Feedly doesn’t stop there, however. It also allows blogs posts and articles appearing in your feed to be shared quickly and easily. Choose the appropriate button in the tool bar appearing at the top of each item in your feed and, with the click of a button, you can share content on Twitter or Facebook. Feedly automatically creates the body of the post and shortens the link for you. E-mail the content to a client or colleague to whom it might be of interest, add it to your delicious bookmarks or clip it to Evernote.
Feedly also has a new experiment called “Karma,” which allows tracking of the links you’ve shared on Twitter. You can see which links are most popular, how many times people have re-tweeted your links and how many times people clicked through to the content.

Finally, Feedly allows content to be shared quickly via e-mail or Twitter as pages are viewed on the Web via a mini-tool bar appearing at the very bottom left corner of each Web page.
Another favorite tool is Shareaholic (www.shareaholic.com),also a Firefox browser toolbar add-on. Like Feedly, Shareaholic automatically generates the body of each post and shortens links, allowing you to quickly share content on different Web platforms. One of the benefits of Shareaholic is the breadth of networking sites it supports, including Twitter, Facebook, LinkedIn, Friendfeed, Digg, Reddit, StumbleUpon, Evernote, delicious, Diigo and Twine.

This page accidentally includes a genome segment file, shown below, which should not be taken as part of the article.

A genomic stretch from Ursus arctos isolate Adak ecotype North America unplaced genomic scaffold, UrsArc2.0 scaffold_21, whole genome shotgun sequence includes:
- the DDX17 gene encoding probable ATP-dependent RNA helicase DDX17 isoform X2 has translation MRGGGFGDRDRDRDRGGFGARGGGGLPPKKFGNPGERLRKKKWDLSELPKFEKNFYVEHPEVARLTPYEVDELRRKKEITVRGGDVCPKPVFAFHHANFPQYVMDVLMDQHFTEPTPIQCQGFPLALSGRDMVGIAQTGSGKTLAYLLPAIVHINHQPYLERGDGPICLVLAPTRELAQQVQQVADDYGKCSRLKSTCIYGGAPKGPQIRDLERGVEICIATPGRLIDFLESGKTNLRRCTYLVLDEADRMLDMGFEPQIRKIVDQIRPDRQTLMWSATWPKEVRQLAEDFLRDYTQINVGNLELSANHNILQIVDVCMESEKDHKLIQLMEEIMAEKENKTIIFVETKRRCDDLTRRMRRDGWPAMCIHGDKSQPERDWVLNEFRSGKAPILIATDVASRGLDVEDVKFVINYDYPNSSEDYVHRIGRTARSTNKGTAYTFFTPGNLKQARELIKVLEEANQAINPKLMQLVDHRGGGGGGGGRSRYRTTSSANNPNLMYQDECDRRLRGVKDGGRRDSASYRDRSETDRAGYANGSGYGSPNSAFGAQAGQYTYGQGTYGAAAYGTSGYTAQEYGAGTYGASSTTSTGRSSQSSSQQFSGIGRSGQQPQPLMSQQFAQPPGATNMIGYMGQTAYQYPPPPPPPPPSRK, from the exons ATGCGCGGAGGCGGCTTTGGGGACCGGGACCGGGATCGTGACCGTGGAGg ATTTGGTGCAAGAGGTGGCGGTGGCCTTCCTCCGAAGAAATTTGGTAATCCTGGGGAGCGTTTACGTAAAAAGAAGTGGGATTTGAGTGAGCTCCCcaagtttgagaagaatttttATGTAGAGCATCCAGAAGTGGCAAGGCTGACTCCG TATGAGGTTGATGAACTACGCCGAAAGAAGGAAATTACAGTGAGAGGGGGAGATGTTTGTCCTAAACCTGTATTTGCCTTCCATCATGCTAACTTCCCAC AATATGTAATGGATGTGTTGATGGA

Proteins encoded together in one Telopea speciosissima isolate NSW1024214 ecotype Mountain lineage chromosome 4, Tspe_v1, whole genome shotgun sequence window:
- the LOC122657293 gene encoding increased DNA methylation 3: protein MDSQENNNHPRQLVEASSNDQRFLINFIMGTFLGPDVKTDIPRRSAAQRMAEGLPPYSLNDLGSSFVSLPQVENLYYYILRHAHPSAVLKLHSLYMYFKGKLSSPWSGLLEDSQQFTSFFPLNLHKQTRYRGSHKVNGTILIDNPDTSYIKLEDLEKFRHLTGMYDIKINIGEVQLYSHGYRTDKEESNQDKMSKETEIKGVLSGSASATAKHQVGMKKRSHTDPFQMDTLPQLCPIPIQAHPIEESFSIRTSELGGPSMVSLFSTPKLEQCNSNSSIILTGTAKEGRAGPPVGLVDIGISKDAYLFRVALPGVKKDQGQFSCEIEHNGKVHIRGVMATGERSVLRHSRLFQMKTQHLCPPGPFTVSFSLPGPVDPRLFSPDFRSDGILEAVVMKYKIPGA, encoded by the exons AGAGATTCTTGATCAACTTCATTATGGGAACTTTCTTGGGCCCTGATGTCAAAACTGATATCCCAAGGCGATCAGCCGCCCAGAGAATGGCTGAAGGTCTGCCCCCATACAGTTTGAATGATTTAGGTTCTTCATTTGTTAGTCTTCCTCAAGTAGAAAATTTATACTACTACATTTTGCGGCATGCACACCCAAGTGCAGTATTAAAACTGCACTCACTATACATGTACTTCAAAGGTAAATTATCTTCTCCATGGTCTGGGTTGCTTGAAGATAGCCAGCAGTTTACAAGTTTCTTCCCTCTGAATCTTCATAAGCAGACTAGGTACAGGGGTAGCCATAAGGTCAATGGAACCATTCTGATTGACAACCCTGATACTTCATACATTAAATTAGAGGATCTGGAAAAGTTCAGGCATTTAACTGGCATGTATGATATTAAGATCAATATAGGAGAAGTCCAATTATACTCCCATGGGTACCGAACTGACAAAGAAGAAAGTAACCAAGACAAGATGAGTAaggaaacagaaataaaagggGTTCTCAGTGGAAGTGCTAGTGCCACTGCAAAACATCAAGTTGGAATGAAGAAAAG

Should you decide to test the waters and begin interacting on Twitter, a number of platforms and tools are available to make your Twitter experience far more pleasant.
Three very popular desktop Twitter platforms are Tweetdeck(www.tweetdeck.com), Seesmic (www.seesmic.com) and Tweetie (www.ate bits.com/tweetie-mac). The platforms offer different features that simplify your Twitter user experience. Tweetree (www.tweet ree.com) and Tweetvisor (www.tweet visor.com) are two online Web interfaces that accomplish the same goal.

Another really useful Firefox add-on is Mr. Tweet (https://addons.mozilla.org/enUS/firefox/addon/12647), which once installed automatically provides useful information about your followers on Twitter, in turn allowing you to efficiently sort through and maintain your relationships there.